Sunday, October 9, 2011

Review - Bad Eggs (2003)


“Yep; I smell fuckwits.”

Director: Tony Martin
Starring: Mick Molloy, Judith Lucy, Bob Franklin, Alan Brough
Writer: Tony Martin

I suffer from the cultural cringe when if comes to Australian movies. I’m not sure what it is but I tend to be down on movies that try to be distinctly Australian, especially when distinctly Australian means milking the aussie cliché for humor. Personally I think this is a cheap way to try and distinguish ourselves in the world cinema, and that as a country we are capable of unique story telling in movies without going for the cheap laugh. So with that said does Bad Eggs, fall into this trap? Let’s find out.

Bad Eggs is the Australian take on the cop movie, and mainly looks at how mundane the job can be while still have the beats of a detective story. There is some low key humour as well as some over the top scenes. As a comedy movie it’s trying to walk a balanced line but sometimes just comes across as a little bit of a mess in the humour department. Still at its core this movie is written by a man who knows a thing or two about comedy, and I think the jokes hit more than miss.

Acting wise we have Mick Molloy as Ben Kinnear, and already we are at a hurdle. Mick is a good comedian, and I thought he was wonderful in Crackerjack, but while this movie is a comedy it also requires some seriousness to come through to make the cop portion work. Honestly Mick is too laid back for the role. Bob Franklin as Mike Paddock on the other hand is perfect. Believable as a cop, funny as hell, he is the balance this movie is striving for in human form. He also works well off Mick and the two do share great buddy chemistry. Finally Judith Lucy as Julie Bale is another who I wouldn’t normally believe, but she brings such fire to her character I can see her easily in an authoritative role. More a foil to Mick’s character she does have a few scenes to shine but is mostly in the background.

Tony Martin isn’t anything special when it comes to directing, but he is competent and occasionally has the odd flourish. In this movie I did like the flashback scene, where both Ben and Julie see their past in more action movie terms. The visuals in the rest of the movie seem very clean, precise; it’s hard to put my finger on it. I think the idea was to try and make the world as mundane as possible, so when the characters or scene went mad cap it was more pronounced, but this does mean the weight of the movie is on the shoulders of the actors to entertain, and if they are off there is a chance the audience will just be bored.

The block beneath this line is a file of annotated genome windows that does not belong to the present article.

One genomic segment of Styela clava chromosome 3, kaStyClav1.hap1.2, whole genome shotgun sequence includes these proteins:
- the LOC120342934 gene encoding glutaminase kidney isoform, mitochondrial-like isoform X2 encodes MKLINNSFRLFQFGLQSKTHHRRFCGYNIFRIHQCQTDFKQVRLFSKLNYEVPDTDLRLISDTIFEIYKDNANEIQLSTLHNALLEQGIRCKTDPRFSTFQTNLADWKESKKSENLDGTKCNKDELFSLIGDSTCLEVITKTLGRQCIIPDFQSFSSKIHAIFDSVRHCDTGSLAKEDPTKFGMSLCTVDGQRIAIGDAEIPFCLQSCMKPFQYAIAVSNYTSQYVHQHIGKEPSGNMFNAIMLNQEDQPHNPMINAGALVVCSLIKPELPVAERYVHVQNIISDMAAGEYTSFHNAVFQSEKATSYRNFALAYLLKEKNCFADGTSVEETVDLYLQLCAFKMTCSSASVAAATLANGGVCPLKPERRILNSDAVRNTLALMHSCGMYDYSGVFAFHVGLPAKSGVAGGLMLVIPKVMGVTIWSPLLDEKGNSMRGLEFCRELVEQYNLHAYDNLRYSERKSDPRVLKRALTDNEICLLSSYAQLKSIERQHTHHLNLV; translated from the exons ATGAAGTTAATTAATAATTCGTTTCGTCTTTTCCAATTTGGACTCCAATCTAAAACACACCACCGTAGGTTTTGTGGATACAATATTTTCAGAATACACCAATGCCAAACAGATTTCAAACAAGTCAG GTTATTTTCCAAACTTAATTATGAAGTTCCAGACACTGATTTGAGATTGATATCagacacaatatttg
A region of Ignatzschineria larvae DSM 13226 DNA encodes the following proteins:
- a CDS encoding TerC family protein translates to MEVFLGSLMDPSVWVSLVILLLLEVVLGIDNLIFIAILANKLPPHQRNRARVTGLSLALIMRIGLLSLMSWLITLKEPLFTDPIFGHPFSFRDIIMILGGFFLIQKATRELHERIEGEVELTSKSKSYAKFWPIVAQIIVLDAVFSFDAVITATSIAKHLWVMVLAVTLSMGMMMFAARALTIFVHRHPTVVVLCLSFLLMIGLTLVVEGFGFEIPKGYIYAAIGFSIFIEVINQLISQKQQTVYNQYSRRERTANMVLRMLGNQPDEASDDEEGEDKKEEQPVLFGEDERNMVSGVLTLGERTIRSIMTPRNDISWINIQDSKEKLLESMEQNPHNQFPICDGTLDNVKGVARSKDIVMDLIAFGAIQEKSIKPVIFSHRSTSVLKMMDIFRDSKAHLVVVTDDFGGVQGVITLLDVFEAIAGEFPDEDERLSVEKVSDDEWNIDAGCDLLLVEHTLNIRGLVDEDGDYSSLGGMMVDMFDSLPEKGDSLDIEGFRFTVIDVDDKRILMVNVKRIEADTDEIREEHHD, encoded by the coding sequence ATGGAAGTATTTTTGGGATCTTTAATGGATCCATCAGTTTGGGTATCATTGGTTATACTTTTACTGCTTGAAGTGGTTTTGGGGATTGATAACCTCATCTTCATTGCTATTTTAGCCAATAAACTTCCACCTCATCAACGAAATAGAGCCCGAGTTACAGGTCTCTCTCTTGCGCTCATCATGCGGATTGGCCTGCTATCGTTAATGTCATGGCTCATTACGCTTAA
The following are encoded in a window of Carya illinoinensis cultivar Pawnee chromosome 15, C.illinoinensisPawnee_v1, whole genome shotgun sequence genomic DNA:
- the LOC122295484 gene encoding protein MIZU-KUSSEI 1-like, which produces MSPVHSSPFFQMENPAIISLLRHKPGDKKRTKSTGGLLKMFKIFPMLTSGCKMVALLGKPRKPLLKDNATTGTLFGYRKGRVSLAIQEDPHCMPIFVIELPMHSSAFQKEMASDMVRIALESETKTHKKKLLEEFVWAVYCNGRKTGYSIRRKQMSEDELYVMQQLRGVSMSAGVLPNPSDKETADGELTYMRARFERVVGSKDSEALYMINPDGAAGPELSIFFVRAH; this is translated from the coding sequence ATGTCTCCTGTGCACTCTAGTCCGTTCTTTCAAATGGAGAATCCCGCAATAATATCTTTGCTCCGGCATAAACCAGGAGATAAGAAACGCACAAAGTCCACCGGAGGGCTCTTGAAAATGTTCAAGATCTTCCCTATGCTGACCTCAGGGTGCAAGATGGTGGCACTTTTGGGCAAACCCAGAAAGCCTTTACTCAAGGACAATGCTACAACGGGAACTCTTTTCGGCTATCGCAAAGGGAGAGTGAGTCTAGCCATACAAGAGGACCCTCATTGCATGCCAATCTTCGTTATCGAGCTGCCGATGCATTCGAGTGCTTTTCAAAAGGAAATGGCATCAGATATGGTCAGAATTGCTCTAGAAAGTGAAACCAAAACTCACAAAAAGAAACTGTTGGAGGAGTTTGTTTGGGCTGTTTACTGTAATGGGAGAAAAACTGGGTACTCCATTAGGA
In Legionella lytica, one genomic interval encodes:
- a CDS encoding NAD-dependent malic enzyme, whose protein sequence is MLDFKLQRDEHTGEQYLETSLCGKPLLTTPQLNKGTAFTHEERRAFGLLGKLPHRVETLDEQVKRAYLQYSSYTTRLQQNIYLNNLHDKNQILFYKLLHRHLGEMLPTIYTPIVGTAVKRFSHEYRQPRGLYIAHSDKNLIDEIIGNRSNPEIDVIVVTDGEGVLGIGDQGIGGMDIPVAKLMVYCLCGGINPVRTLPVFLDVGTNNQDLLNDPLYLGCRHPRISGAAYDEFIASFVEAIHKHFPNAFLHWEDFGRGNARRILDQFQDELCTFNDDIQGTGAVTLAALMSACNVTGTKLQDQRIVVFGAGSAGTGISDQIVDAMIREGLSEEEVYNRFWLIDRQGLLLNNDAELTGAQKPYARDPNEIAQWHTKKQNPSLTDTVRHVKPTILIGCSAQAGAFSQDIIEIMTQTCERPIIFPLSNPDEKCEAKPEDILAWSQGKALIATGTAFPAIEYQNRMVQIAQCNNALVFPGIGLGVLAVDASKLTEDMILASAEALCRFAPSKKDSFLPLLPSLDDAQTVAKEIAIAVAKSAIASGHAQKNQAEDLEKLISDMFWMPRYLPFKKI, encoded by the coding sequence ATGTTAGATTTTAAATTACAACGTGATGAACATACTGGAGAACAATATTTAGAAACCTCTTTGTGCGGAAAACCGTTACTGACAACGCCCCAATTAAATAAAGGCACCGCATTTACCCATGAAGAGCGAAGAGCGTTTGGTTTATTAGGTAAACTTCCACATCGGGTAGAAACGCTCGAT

There is an attempt here to bring American sensibilities to an Australian cop drama, and show that Australia is never going to have these epic cop tales. There are some very Australian use of language and clichés present but it’s never so much that I get the cringe. In this regards the movie is successful as by making the distinctly Australian in some regards, it shows the stupidity of the American movie beats.

It’s hard to recommend this movie. I love it, I own it, but it is flawed, and the tone may just not work for people. I think it’s an ambitious movie that just doesn’t quite do it. Maybe with more time and some other actors it could have succeeded in what it was trying to accomplish. If you are after an Australian movie there are better out there, but I don’t think this is the worst movie to experience, maybe just rent it out and see.

1 comment:

  1. I'm glad to see that I am not the only one who hates it when Australian films try to "over Aussie" themselves. If I wanted to see bogans and living stereotypes, I would go to Loganhome - not pay good money to see them on the screen.

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